When the water is done boiling I pour it slowly over the coffee and voila, an awesome cup of coffee! I’ll tell you that this beats all other methods of backcountry brewing that I have tried, including instant coffees and french presses. Hands down one of my most valuable pieces of backcountry gear!
I have put together a free PDF Download, “Loose Prints – Why?” which contains some information for those contemplating purchasing a Fine Art Print but aren’t sure whether they should get a framed / mounted print or a loose print. This PDF gives the basics of what a loose print is and what you can do with it. It also gives a brief overview of what is meant by archival quality and why it is important when considering how to frame, mount, and display your print.
To receive a link to the free PDF just follow this LINK, enter your email address to sign up for my Email List, and a link to the PDF Page on my website will come in the confirmation email.
Last week I bit the bullet and did something I’ve been meaning to do for a long time. I embarked on a unique journey into the backcountry in search of some summer wildflowers using the Durango and Silverton Narrow Gauge Railroad (DSNGRR) as my approach to the wilderness, a highly recommended mode of backcountry travel for those that have never tried it.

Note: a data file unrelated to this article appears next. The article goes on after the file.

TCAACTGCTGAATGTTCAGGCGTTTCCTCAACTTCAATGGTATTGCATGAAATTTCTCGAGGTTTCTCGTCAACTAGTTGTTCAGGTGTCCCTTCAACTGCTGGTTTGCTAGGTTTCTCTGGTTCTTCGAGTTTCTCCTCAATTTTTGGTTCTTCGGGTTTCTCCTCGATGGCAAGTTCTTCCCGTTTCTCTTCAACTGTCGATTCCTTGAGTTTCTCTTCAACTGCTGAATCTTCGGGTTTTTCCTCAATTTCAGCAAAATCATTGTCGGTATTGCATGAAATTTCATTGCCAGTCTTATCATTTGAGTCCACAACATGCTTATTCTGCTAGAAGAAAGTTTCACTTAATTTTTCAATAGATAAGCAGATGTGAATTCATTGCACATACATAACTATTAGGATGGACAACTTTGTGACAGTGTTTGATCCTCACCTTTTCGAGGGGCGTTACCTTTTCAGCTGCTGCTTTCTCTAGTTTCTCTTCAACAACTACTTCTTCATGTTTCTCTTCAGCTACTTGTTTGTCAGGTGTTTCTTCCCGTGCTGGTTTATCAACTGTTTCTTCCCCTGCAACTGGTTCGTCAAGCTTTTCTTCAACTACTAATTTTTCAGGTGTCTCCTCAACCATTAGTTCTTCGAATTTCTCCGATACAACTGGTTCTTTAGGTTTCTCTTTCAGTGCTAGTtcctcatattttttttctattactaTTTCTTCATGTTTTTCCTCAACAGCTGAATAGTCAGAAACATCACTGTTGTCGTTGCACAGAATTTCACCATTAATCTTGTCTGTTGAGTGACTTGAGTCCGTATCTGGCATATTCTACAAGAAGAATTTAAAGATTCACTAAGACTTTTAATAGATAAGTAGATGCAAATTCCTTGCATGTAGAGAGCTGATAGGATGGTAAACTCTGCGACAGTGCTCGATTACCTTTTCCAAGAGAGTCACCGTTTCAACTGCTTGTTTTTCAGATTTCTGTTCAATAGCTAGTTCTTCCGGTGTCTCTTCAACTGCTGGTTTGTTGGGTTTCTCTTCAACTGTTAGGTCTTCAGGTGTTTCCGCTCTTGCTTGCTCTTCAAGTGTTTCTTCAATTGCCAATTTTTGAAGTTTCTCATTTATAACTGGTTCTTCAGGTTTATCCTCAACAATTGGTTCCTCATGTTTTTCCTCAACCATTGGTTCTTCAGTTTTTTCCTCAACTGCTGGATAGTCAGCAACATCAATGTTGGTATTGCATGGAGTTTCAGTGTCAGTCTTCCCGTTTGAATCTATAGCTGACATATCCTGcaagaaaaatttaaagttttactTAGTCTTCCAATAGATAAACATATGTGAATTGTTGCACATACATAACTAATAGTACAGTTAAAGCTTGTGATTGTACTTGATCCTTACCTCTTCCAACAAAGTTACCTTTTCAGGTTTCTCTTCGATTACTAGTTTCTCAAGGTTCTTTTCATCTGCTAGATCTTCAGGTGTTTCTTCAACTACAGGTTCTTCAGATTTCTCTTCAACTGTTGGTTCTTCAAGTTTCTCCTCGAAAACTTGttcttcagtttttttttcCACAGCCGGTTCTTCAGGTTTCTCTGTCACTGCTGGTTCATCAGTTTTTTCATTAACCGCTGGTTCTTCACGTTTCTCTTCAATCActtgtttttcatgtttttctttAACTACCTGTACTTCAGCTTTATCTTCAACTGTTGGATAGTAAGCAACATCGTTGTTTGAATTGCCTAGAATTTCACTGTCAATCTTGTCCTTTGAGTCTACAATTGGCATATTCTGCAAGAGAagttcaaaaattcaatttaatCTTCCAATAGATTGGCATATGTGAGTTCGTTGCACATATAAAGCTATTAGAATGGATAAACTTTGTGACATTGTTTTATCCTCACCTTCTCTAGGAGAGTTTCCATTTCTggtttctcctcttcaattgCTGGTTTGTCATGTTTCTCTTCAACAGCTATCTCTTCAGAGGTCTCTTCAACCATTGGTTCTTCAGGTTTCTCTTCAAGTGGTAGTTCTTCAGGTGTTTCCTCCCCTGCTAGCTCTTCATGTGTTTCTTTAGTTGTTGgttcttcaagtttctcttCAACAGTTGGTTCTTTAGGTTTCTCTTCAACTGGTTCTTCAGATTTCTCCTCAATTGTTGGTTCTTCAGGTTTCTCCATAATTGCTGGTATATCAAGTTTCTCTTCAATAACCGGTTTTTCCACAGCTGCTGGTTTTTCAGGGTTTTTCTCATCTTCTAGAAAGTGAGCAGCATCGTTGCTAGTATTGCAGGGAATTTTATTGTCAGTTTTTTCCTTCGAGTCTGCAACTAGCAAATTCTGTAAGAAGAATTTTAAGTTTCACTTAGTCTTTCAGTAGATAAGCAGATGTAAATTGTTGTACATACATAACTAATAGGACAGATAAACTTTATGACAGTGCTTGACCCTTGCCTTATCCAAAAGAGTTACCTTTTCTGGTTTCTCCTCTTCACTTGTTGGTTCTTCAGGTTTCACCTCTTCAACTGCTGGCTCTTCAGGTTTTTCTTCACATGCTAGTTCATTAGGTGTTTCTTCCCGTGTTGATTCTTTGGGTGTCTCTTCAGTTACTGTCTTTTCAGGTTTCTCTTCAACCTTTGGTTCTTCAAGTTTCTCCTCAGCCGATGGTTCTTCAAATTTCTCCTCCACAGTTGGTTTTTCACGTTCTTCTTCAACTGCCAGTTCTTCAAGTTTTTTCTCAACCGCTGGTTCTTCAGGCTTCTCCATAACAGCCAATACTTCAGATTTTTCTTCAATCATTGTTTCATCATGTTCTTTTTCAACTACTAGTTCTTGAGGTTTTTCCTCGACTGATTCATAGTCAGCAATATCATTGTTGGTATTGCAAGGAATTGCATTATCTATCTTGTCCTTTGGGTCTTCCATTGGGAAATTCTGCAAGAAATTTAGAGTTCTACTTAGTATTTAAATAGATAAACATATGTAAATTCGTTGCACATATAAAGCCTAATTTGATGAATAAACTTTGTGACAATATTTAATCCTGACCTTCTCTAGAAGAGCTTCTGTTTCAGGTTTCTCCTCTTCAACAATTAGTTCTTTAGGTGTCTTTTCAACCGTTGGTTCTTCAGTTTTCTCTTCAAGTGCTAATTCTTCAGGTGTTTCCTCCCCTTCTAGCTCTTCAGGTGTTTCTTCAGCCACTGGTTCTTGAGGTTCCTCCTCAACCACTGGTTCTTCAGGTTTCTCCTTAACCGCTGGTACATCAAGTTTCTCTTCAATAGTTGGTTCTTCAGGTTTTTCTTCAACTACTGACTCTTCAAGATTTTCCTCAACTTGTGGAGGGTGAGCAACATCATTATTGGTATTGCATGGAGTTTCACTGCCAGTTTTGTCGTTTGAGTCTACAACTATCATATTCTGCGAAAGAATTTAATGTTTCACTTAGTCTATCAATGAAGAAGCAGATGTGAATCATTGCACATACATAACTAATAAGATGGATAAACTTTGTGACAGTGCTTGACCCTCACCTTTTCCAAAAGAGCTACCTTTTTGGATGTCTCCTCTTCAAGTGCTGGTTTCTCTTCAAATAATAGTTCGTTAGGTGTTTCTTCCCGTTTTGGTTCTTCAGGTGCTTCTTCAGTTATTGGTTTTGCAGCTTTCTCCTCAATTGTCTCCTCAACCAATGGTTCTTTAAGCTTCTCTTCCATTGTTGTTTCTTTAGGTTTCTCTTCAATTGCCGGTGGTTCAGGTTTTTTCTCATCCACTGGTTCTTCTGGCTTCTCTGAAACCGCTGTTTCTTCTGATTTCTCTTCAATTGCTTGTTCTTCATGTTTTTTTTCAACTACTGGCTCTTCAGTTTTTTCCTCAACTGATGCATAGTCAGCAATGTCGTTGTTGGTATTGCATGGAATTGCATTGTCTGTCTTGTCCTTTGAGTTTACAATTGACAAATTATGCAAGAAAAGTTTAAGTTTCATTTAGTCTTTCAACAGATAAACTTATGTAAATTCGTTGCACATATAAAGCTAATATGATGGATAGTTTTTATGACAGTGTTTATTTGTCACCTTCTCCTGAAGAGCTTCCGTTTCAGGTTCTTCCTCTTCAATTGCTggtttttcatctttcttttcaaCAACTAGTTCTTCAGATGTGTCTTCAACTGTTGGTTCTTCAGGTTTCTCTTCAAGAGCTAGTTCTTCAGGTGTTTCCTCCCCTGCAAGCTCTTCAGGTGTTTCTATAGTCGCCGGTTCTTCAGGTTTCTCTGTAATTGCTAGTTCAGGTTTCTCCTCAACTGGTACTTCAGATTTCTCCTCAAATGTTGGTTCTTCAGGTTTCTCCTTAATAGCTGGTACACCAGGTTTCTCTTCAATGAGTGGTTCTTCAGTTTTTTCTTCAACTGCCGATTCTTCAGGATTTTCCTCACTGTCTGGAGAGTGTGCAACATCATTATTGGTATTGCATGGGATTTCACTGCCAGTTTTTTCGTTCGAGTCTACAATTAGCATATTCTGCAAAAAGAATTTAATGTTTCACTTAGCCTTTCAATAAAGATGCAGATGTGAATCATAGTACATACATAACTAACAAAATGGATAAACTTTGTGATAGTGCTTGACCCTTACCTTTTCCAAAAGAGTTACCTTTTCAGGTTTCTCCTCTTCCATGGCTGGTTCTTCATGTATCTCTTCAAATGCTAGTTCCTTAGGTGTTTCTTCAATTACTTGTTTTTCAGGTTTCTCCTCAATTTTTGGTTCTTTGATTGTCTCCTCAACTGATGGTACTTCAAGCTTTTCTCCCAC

A little background, the DSNGRR was completed between the towns of Durango, CO and Silverton, CO in 1882 to haul workers up to the mines and gold and silver ore down from the rich mining country high in the San Juan Mountains back. Originally the Silverton Branch, as it was known, was built and operated by the Denver and Rio Grande Railroad connecting to the mainline which at that time connected Durango to Denver. In 1980 the last train under the Rio Grande Railroad left Durango and the next year the line between Durango and Silverton was purchased as the Durango and Silverton Narrow Gauge Railroad, with a greater emphasis on passengers and the use of the route as a “scenic railway.”
My journey started at the Depot in Durango where I quickly and effortlessly loaded my backpack onto a rail car with the help of the conductor and took my seat for the three hour ride north to Elk Park along the Animas River, deep in the backcountry of the San Juan Mountains. The ride itself is very scenic, carving it’s way along the cliffs high above the Animas River and then dropping down belong side the river for the duration of the trip.
Once at Elk Park it was a quick departure from the train where the conductor handed down my backpack and I was left at the side of the tracks watching the black smoke of the Steam Locomotive pull away around the bend and out of sight. Standing there I couldn’t help but think that this must have been at least partly what it was like back in the 1880’s when workers, miners, explorers, hunters, trappers, etc. were let off the train in the middle of the mountains, maybe making there way out to some lonely mining claim or trapper’s cabin now lost forever in this vast wilderness.